More than half a million dollars in grant money will be used to help Butler County families involved in the juvenile court system and care givers of people with mental health issues and developmental disabilities.
The Butler County Family and Children First Council has received $289,974 for fiscal year 2016 and $287,358 for 2017 in Strong Families Safe Communities grants.
A wide range of training and programs to help parents and children cope with the juvenile justice system and with developmental disabilities will be funded by the grant money, according to Heather Wells, the Council’s executive director.
“We know those two agencies have a significant percentage of their populations who have a trauma history,” Wells said. “So we are investing in training and consultations so they will become what are called trauma responsive organizations.”
In March, a Fairfield Twp. woman, caring for her 24-year-old daughter with developmental disabilities, was so mentally depressed that she shot her daughter, then turned the gun on herself, police said.
While no one can know what truly happens inside a family’s home, training can help employees better identify early warning signs that can prevent tragedies, said Lisa Guliano, superintendent of the Butler County Board of Developmental Disabilities, which will benefit from the grant money.
“I think our intent as a community is to try to become much more sensitive to the challenges that people are facing with a person with mental illness and or developmental disabilities in their families, and the support and the needs that are surrounding them,” Guliano said.
With the new infusion of grant money, programs for children in the county’s juvenile justice system will be reinstate, according to Rob Clevenger, Juvenile Court Administrator.
A 2012 Miami University study indicated 52 percent of girls and 32 percent of boys in the juvenile justice system had a history of significant trauma in their lives.
“It’s not talking about their current status. What it’s talking about is previously in their lives they have been involved in what one would describe as traumatic events, traumatic environments…,” he said. “A lot of kids that are involved in child welfare and the juvenile justice system are kids that have, especially early in their lives, been exposed to traumatic events … Life has dealt them some pretty bad cards at times.”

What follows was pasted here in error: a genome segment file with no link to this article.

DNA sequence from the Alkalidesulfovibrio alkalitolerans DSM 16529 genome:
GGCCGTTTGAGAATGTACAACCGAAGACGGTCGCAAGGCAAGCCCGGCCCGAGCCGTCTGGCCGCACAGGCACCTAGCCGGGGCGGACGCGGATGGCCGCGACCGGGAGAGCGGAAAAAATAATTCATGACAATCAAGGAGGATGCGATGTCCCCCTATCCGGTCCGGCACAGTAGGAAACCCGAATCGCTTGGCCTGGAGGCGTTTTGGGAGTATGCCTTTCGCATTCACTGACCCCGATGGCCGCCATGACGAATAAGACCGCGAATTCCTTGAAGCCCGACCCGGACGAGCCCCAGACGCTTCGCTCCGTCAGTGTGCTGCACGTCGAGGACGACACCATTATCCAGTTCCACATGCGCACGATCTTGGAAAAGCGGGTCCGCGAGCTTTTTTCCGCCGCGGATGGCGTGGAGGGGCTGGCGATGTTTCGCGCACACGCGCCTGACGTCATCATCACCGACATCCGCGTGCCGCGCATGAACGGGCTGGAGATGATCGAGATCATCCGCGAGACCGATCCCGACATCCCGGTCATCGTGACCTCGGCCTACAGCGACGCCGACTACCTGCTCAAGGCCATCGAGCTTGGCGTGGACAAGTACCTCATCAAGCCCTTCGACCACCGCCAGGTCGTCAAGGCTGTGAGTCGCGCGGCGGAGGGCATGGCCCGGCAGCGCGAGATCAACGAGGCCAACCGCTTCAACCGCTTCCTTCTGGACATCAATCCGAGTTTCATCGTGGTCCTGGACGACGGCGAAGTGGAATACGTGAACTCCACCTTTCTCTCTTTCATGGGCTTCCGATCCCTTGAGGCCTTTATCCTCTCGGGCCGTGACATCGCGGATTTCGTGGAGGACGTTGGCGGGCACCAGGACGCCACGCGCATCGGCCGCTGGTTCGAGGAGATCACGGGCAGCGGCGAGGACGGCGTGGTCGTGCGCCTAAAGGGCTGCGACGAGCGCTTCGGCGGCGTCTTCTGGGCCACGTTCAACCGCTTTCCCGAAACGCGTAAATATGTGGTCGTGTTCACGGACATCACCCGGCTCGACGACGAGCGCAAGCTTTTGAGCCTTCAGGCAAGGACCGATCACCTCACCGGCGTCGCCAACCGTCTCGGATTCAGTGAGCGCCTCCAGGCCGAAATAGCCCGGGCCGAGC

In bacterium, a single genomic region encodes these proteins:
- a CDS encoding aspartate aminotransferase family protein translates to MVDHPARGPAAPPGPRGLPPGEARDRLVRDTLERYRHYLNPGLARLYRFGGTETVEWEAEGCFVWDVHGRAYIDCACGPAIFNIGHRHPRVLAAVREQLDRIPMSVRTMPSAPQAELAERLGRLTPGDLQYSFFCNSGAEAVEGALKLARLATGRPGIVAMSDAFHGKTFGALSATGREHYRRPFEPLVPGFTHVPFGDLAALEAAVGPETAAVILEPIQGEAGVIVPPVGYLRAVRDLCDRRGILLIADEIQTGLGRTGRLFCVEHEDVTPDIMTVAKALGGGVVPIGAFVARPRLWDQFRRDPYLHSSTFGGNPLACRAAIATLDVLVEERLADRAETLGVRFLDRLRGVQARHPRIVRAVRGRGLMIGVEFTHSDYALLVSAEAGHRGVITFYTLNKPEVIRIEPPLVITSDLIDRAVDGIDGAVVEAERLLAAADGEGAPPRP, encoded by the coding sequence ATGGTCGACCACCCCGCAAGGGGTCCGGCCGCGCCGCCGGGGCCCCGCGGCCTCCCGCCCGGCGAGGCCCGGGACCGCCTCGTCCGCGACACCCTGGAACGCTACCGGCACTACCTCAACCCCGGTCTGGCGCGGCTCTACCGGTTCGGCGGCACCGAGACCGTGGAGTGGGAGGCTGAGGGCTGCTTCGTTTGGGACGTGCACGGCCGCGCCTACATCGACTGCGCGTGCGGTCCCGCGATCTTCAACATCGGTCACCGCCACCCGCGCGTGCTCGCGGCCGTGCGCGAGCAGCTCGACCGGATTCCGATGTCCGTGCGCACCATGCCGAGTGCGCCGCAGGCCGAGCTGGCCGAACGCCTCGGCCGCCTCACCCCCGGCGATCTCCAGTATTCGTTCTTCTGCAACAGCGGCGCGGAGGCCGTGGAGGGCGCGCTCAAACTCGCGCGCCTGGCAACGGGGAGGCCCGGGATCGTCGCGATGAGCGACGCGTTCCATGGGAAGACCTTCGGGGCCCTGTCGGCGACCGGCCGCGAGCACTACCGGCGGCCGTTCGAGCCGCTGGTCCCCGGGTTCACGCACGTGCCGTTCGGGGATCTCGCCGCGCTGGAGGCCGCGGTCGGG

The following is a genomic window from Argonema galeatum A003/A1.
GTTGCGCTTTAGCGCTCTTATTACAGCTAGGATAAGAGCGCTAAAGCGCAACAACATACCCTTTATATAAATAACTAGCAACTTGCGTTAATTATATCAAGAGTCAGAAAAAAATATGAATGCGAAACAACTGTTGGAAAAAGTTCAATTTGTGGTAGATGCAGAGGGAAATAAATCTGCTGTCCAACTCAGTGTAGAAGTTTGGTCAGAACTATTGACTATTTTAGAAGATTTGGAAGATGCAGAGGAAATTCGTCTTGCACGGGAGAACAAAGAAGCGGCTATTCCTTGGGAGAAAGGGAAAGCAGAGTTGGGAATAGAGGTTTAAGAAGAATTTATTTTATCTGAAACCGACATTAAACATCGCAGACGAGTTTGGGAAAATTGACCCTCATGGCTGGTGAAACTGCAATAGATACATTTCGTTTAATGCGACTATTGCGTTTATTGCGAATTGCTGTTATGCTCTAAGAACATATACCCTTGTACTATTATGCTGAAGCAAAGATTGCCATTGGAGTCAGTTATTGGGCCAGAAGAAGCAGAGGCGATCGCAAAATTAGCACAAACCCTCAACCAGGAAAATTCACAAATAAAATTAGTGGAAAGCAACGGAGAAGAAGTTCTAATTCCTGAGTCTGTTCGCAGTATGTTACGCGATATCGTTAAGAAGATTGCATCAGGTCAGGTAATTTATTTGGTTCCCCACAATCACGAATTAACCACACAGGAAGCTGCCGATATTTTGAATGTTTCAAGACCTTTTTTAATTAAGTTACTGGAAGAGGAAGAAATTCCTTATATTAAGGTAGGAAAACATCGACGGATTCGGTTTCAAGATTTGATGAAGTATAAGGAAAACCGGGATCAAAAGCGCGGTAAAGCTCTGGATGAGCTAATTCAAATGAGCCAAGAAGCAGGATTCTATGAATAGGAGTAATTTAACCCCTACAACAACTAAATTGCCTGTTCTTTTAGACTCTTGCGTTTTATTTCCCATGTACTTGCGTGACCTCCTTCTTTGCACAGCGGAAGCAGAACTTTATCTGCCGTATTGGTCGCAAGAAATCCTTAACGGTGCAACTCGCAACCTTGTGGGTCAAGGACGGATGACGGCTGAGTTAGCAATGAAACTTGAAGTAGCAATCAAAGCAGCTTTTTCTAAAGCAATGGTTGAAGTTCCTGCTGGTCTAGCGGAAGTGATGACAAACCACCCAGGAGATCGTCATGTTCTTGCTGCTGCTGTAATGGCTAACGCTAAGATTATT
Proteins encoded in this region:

The grant money also supports PAUSE for Parents, Play for Kids. The respite program for families of children with disabilities serves three purposes, according to Wells.
First, parents can drop off their children and have a few hours to themselves. It also provides a social activity for the children, and it is a way to learn what other needs a family may have that they haven’t verbalized.
“We have volunteers to provide a fun evening for those kids while the parents get a break,” Wells said. “But then we’re also using that sort of connection to the parents to then provide them with additional information. … So we’re trying to use that as a mechanism to get information to actual families about services that are available, supports, resources, those kind of things.”
The grant money also bolsters The Parent Project and adolescent “Why Try” counseling sessions at juvenile court.
Mandy Newman, a Hamilton mother of two teenagers, said she welcomed any help she could get two years ago after an altercation with her then 16-year-old son .
“It truly awesomely is an amazing class,” she said. “It has brought my family together like I would have never believed and still does. I still use it, we catch ourselves slacking on things and bring the program right back into the picture and it brings us all three right back together.”
The state required the Council to partner with another county, so Butler County teamed up with much smaller Preble County. Wells said Preble County’s cut of the grant is about $40,000.
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